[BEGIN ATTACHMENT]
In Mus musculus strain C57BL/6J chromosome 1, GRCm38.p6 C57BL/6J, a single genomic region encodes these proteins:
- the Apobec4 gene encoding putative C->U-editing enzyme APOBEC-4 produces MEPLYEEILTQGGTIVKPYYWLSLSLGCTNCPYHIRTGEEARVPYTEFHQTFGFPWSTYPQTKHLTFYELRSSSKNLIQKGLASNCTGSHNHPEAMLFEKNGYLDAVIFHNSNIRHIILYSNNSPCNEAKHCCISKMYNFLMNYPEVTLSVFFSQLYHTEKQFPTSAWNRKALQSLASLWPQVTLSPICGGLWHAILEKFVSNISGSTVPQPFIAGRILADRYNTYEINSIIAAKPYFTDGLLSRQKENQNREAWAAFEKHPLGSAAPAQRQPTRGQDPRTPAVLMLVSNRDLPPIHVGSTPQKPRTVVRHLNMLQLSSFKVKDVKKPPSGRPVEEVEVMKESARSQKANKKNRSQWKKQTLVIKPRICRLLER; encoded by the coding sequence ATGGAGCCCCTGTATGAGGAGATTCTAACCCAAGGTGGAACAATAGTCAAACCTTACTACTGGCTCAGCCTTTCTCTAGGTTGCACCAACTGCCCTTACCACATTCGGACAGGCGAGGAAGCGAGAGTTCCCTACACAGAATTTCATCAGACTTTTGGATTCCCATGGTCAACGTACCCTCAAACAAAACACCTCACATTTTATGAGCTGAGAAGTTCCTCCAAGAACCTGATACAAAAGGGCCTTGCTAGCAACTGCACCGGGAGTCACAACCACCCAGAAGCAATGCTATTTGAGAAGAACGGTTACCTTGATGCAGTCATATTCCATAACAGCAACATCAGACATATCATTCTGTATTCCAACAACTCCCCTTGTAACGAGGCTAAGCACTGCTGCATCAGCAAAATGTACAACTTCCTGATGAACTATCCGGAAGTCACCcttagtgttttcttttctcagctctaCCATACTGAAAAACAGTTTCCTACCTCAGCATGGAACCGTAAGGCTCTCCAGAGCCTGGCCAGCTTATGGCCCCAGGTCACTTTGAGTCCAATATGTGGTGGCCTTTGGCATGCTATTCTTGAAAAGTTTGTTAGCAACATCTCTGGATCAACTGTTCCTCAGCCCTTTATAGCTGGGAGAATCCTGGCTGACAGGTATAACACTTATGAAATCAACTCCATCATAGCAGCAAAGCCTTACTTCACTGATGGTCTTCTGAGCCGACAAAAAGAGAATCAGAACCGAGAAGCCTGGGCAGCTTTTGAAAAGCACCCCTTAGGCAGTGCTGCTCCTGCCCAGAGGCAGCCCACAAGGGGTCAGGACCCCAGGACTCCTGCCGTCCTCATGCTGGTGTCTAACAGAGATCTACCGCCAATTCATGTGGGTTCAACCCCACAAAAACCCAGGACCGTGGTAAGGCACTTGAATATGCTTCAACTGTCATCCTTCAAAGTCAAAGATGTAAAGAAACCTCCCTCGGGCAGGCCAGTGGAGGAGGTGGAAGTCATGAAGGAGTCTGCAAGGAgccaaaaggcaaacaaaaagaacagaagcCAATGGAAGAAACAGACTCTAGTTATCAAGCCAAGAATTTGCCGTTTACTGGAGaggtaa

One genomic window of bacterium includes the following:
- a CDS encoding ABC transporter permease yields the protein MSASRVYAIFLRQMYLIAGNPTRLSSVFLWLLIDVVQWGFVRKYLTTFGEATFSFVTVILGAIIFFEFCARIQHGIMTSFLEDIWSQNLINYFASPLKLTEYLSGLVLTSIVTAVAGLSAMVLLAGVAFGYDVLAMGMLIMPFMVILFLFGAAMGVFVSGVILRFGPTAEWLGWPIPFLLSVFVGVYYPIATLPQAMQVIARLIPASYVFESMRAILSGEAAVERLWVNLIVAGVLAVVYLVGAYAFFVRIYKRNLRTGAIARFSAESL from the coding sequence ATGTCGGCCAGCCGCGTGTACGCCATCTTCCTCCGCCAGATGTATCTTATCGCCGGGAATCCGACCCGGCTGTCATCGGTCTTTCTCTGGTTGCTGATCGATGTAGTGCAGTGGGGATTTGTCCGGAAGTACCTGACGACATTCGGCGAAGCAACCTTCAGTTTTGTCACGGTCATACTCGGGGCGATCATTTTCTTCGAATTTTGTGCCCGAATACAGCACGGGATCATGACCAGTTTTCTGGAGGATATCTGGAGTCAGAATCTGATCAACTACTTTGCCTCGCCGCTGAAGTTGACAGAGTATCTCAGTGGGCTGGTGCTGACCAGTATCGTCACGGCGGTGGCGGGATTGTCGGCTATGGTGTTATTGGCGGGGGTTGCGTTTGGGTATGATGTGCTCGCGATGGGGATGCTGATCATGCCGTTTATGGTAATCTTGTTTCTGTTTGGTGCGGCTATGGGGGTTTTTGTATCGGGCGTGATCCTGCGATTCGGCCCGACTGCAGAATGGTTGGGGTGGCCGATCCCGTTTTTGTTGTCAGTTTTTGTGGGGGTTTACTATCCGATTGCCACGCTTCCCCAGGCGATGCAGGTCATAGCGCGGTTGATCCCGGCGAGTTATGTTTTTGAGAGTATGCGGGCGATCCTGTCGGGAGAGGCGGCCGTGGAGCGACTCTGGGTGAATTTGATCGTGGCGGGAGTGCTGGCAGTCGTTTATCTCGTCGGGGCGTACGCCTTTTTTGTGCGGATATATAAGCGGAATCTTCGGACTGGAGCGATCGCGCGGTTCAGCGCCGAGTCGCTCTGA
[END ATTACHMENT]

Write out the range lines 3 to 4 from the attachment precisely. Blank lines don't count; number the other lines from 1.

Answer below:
One genomic window of bacterium includes the following:
- a CDS encoding ABC transporter permease yields the protein MSASRVYAIFLRQMYLIAGNPTRLSSVFLWLLIDVVQWGFVRKYLTTFGEATFSFVTVILGAIIFFEFCARIQHGIMTSFLEDIWSQNLINYFASPLKLTEYLSGLVLTSIVTAVAGLSAMVLLAGVAFGYDVLAMGMLIMPFMVILFLFGAAMGVFVSGVILRFGPTAEWLGWPIPFLLSVFVGVYYPIATLPQAMQVIARLIPASYVFESMRAILSGEAAVERLWVNLIVAGVLAVVYLVGAYAFFVRIYKRNLRTGAIARFSAESL from the coding sequence ATGTCGGCCAGCCGCGTGTACGCCATCTTCCTCCGCCAGATGTATCTTATCGCCGGGAATCCGACCCGGCTGTCATCGGTCTTTCTCTGGTTGCTGATCGATGTAGTGCAGTGGGGATTTGTCCGGAAGTACCTGACGACATTCGGCGAAGCAACCTTCAGTTTTGTCACGGTCATACTCGGGGCGATCATTTTCTTCGAATTTTGTGCCCGAATACAGCACGGGATCATGACCAGTTTTCTGGAGGATATCTGGAGTCAGAATCTGATCAACTACTTTGCCTCGCCGCTGAAGTTGACAGAGTATCTCAGTGGGCTGGTGCTGACCAGTATCGTCACGGCGGTGGCGGGATTGTCGGCTATGGTGTTATTGGCGGGGGTTGCGTTTGGGTATGATGTGCTCGCGATGGGGATGCTGATCATGCCGTTTATGGTAATCTTGTTTCTGTTTGGTGCGGCTATGGGGGTTTTTGTATCGGGCGTGATCCTGCGATTCGGCCCGACTGCAGAATGGTTGGGGTGGCCGATCCCGTTTTTGTTGTCAGTTTTTGTGGGGGTTTACTATCCGATTGCCACGCTTCCCCAGGCGATGCAGGTCATAGCGCGGTTGATCCCGGCGAGTTATGTTTTTGAGAGTATGCGGGCGATCCTGTCGGGAGAGGCGGCCGTGGAGCGACTCTGGGTGAATTTGATCGTGGCGGGAGTGCTGGCAGTCGTTTATCTCGTCGGGGCGTACGCCTTTTTTGTGCGGATATATAAGCGGAATCTTCGGACTGGAGCGATCGCGCGGTTCAGCGCCGAGTCGCTCTGA